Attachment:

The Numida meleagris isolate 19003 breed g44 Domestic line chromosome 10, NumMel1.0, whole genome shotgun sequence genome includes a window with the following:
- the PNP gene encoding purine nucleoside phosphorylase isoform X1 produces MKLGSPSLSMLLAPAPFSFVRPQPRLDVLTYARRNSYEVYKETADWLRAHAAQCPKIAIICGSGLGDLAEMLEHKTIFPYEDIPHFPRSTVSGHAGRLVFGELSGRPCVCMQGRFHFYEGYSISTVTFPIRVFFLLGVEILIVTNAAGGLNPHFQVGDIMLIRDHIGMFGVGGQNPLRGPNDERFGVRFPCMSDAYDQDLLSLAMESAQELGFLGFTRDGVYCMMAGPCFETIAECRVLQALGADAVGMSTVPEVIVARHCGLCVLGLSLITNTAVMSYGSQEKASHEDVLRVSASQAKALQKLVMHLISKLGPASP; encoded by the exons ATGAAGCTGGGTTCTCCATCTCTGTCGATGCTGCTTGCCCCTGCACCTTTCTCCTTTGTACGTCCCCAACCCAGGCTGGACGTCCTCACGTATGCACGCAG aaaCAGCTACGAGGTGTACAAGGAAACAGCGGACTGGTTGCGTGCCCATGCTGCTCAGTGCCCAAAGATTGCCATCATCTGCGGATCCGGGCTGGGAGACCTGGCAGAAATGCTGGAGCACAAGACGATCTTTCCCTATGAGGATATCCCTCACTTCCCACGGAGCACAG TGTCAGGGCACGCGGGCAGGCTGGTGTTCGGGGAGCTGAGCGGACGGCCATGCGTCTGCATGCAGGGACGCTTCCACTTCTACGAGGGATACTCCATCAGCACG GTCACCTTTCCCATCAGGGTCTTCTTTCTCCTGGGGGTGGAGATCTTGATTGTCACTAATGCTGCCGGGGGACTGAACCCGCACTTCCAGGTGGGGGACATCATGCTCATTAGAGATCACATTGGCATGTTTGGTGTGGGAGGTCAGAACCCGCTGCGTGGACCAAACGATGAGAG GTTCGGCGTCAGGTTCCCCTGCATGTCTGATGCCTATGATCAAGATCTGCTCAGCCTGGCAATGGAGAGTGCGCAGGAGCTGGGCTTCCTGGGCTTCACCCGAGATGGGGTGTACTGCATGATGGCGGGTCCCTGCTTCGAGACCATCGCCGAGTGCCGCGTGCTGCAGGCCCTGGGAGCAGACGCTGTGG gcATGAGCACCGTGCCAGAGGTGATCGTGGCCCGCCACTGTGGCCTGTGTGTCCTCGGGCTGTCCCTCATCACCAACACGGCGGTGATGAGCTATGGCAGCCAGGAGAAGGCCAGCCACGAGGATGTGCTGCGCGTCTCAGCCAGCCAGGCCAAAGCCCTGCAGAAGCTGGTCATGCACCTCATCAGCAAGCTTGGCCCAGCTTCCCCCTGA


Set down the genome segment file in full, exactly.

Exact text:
The Numida meleagris isolate 19003 breed g44 Domestic line chromosome 10, NumMel1.0, whole genome shotgun sequence genome includes a window with the following:
- the PNP gene encoding purine nucleoside phosphorylase isoform X1 produces MKLGSPSLSMLLAPAPFSFVRPQPRLDVLTYARRNSYEVYKETADWLRAHAAQCPKIAIICGSGLGDLAEMLEHKTIFPYEDIPHFPRSTVSGHAGRLVFGELSGRPCVCMQGRFHFYEGYSISTVTFPIRVFFLLGVEILIVTNAAGGLNPHFQVGDIMLIRDHIGMFGVGGQNPLRGPNDERFGVRFPCMSDAYDQDLLSLAMESAQELGFLGFTRDGVYCMMAGPCFETIAECRVLQALGADAVGMSTVPEVIVARHCGLCVLGLSLITNTAVMSYGSQEKASHEDVLRVSASQAKALQKLVMHLISKLGPASP; encoded by the exons ATGAAGCTGGGTTCTCCATCTCTGTCGATGCTGCTTGCCCCTGCACCTTTCTCCTTTGTACGTCCCCAACCCAGGCTGGACGTCCTCACGTATGCACGCAG aaaCAGCTACGAGGTGTACAAGGAAACAGCGGACTGGTTGCGTGCCCATGCTGCTCAGTGCCCAAAGATTGCCATCATCTGCGGATCCGGGCTGGGAGACCTGGCAGAAATGCTGGAGCACAAGACGATCTTTCCCTATGAGGATATCCCTCACTTCCCACGGAGCACAG TGTCAGGGCACGCGGGCAGGCTGGTGTTCGGGGAGCTGAGCGGACGGCCATGCGTCTGCATGCAGGGACGCTTCCACTTCTACGAGGGATACTCCATCAGCACG GTCACCTTTCCCATCAGGGTCTTCTTTCTCCTGGGGGTGGAGATCTTGATTGTCACTAATGCTGCCGGGGGACTGAACCCGCACTTCCAGGTGGGGGACATCATGCTCATTAGAGATCACATTGGCATGTTTGGTGTGGGAGGTCAGAACCCGCTGCGTGGACCAAACGATGAGAG GTTCGGCGTCAGGTTCCCCTGCATGTCTGATGCCTATGATCAAGATCTGCTCAGCCTGGCAATGGAGAGTGCGCAGGAGCTGGGCTTCCTGGGCTTCACCCGAGATGGGGTGTACTGCATGATGGCGGGTCCCTGCTTCGAGACCATCGCCGAGTGCCGCGTGCTGCAGGCCCTGGGAGCAGACGCTGTGG gcATGAGCACCGTGCCAGAGGTGATCGTGGCCCGCCACTGTGGCCTGTGTGTCCTCGGGCTGTCCCTCATCACCAACACGGCGGTGATGAGCTATGGCAGCCAGGAGAAGGCCAGCCACGAGGATGTGCTGCGCGTCTCAGCCAGCCAGGCCAAAGCCCTGCAGAAGCTGGTCATGCACCTCATCAGCAAGCTTGGCCCAGCTTCCCCCTGA